Thanksgiving is my favorite holiday but that wasn’t always true. As a child I found sitting at the table for an eternity totally unbearable. I’d sit and squirm while carving shapes into my cranberry sauce. O.K. I’ll admit that the never-ending mashed potato bowl was a highlight, but even I have a potato limit. I didn’t understand what true thanksgiving was. A concept like that is hard for a me-centered child to understand. I confused the verb “Thanksgiving” with the noun. When I became a Christian many moons ago I saw Thanksgiving differently. I had so very much to be thankful for that one day of celebration, a year, seemed inadequate.
The reason I prefer Thanksgiving to Christmas is that you get the joys, fun and warm fuzzy's of Christmas without all the nonsense. Don’t get me wrong I like to give and receive gifts and sing carols and drink eggnog and eat Turkey just like you do. I just like the “crawl up into Grampa’s lap” feeling that Thanksgiving brings. I still remember the year that my fractured family gathered around a covered ping pong table. As we spoke a prayer of sorts it started snowing. I ran to the window and gazed at the beauty outside. I had breathed a prayer to the God I did not believe in asking for a sign that He was real. That snow changed the whole day for me and put a tiny seed of hope in my tough little heart. It would take many more years for me to really believe.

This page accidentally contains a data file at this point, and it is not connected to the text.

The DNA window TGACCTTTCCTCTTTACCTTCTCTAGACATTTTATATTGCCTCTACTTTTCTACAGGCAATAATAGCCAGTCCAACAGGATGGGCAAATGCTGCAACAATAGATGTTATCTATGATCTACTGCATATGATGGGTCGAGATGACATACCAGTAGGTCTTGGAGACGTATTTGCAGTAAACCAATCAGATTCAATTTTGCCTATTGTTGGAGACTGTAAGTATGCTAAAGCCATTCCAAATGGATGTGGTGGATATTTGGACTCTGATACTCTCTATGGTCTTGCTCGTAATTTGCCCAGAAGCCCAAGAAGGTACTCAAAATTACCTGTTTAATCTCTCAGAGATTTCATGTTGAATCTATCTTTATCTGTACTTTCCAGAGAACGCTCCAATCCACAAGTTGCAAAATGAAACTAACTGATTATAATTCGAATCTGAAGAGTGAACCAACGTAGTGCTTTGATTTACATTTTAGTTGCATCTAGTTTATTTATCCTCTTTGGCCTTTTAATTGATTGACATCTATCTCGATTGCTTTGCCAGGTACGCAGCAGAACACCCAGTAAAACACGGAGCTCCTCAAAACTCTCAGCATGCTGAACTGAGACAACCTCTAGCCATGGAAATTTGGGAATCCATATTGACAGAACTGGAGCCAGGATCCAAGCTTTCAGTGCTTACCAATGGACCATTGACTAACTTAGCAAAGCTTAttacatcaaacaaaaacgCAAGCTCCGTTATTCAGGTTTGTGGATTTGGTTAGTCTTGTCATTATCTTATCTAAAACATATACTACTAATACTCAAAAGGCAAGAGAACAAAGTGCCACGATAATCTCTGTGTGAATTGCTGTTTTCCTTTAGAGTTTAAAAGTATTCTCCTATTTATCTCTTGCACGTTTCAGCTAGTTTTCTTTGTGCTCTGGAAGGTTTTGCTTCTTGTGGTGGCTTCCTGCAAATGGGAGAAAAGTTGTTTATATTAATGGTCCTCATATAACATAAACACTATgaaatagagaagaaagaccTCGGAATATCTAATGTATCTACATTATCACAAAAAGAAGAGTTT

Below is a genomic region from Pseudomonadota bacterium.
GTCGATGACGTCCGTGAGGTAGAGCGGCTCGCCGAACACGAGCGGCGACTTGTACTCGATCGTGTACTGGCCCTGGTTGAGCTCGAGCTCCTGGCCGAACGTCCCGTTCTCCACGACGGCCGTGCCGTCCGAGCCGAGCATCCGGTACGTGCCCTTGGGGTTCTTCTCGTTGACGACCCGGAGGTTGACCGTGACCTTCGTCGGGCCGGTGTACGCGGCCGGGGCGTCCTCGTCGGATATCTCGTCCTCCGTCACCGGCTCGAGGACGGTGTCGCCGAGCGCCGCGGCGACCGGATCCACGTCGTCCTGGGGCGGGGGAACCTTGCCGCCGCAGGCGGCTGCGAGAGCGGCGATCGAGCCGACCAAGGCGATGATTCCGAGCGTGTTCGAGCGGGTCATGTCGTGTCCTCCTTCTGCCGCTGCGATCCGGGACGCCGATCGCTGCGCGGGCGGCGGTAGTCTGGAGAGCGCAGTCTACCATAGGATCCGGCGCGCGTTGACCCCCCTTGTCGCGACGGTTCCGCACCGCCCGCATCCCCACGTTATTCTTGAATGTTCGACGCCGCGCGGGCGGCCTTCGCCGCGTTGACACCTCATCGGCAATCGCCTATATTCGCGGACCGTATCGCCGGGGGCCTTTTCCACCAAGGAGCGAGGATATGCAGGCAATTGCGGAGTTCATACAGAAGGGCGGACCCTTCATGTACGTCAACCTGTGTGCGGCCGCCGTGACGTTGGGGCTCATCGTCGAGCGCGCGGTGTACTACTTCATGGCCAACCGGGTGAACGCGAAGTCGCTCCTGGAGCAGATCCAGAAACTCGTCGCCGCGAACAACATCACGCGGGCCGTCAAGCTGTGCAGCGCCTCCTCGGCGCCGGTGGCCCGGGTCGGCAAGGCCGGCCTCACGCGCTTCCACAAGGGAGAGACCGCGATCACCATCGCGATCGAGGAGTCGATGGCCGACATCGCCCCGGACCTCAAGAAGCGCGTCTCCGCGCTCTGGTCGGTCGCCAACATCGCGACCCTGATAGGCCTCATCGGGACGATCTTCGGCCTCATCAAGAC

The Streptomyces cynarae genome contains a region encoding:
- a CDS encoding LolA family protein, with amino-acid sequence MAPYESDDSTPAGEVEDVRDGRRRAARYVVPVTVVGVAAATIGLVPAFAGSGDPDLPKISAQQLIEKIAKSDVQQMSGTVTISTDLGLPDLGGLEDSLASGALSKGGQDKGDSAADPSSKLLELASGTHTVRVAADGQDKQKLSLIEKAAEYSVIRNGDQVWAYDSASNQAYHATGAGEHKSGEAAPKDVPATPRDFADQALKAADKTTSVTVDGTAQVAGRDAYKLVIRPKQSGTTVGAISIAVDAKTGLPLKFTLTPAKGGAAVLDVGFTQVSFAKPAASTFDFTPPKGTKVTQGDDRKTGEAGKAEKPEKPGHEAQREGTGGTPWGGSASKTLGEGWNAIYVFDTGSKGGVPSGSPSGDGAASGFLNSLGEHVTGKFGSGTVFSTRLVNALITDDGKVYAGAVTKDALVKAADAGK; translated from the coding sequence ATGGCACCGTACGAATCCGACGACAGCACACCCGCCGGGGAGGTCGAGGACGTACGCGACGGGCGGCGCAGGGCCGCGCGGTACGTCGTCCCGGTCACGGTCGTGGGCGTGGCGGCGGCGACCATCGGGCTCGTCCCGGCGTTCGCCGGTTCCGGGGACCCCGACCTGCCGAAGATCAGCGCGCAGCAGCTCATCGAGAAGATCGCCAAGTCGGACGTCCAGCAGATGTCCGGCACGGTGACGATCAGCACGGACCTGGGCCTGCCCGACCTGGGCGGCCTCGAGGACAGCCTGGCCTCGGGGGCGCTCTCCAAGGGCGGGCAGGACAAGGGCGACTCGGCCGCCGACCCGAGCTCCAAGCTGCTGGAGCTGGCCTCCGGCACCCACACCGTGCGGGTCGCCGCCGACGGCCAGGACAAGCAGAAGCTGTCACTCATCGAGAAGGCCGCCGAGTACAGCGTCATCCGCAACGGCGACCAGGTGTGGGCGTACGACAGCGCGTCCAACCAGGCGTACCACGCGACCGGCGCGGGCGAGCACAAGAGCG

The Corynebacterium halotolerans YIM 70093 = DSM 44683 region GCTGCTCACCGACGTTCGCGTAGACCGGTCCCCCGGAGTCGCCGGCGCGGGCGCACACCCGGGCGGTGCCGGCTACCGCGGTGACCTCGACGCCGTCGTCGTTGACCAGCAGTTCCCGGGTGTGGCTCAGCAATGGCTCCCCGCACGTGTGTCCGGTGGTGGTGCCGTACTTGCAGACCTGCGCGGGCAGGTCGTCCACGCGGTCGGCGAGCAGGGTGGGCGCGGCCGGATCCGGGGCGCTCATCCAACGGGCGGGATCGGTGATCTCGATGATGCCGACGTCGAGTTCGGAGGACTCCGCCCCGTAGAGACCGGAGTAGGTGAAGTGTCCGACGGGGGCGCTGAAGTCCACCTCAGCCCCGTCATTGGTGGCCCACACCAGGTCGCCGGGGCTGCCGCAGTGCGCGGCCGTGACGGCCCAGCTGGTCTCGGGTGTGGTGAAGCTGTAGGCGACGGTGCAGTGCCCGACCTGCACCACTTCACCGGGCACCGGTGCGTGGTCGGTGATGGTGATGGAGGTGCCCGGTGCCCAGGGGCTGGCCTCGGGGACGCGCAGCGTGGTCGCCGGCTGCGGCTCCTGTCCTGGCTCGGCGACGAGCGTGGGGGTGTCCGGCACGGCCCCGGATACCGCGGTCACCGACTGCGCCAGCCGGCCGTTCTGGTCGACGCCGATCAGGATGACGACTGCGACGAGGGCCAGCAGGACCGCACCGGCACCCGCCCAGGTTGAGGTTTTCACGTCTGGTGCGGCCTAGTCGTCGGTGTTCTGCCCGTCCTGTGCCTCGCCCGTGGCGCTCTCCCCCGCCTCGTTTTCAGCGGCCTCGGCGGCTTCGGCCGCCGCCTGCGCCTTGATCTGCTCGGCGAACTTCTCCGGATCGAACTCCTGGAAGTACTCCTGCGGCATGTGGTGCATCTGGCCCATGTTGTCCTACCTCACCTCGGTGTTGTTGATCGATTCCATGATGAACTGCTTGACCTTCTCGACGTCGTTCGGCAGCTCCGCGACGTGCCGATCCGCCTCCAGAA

I have noticed in the past few years that Thanksgiving is being edged out by Halloween and Christmas. What a dichotomy, evil and good, edging out thankfulness. It is true that the reason for this is economic. The stores simply make more cashola from the other 2 holidays so they push them into the consumer’s path like a blaring siren on a quiet street. I noticed little lights and greenery decorating Main Street and even Christmas trees for sale 2 weeks before Thanksgiving. If this continues you’ll be able to do your last minute Christmas shopping in August. The Christmas season is a wonderful, spiritual, magical time and it needs to be remembered but maybe we are overdoing it a tad.
Christmas is the day when we remember that Jesus came into the world to change its direction and our futures. Thanksgiving is the day that we say thank you to our heavenly Father for everything He has given to us. I made a list of all the things I have to be thankful for this year. It is long so bear with me. Maybe it is the same list you have.
I live in the best, safest, most prosperous time and in the very best country in the world. What are the odds? I could have been born 200 years ago in China or 600 years ago in heart of the dark ages. I am healthy and so is my family. I have everything I need, actually much more than I need. I have the freedom to be whatever I want and to go wherever I wish. I can read and think (most days). I can run, dance, drive, cook, sing, listen, the list is endless. The Lord has blessed my life with many things that cannot be measured and I am most thankful for those intangibles. Love, hope, joy, appreciation, the beauty of His creation, freedom, humor: Yet another inexhaustible list.
There are many who have had a rough year and some who have little to be thankful for. Sometimes my heart breaks for the pain of others, but that should not diminish my thankfulness to God. It should instead make me more willing to be used by Him to help others. Life is busy and I easily forget that we are His hands. I need to thank Him more often. I need to serve Him better and to put my life fully in His hands.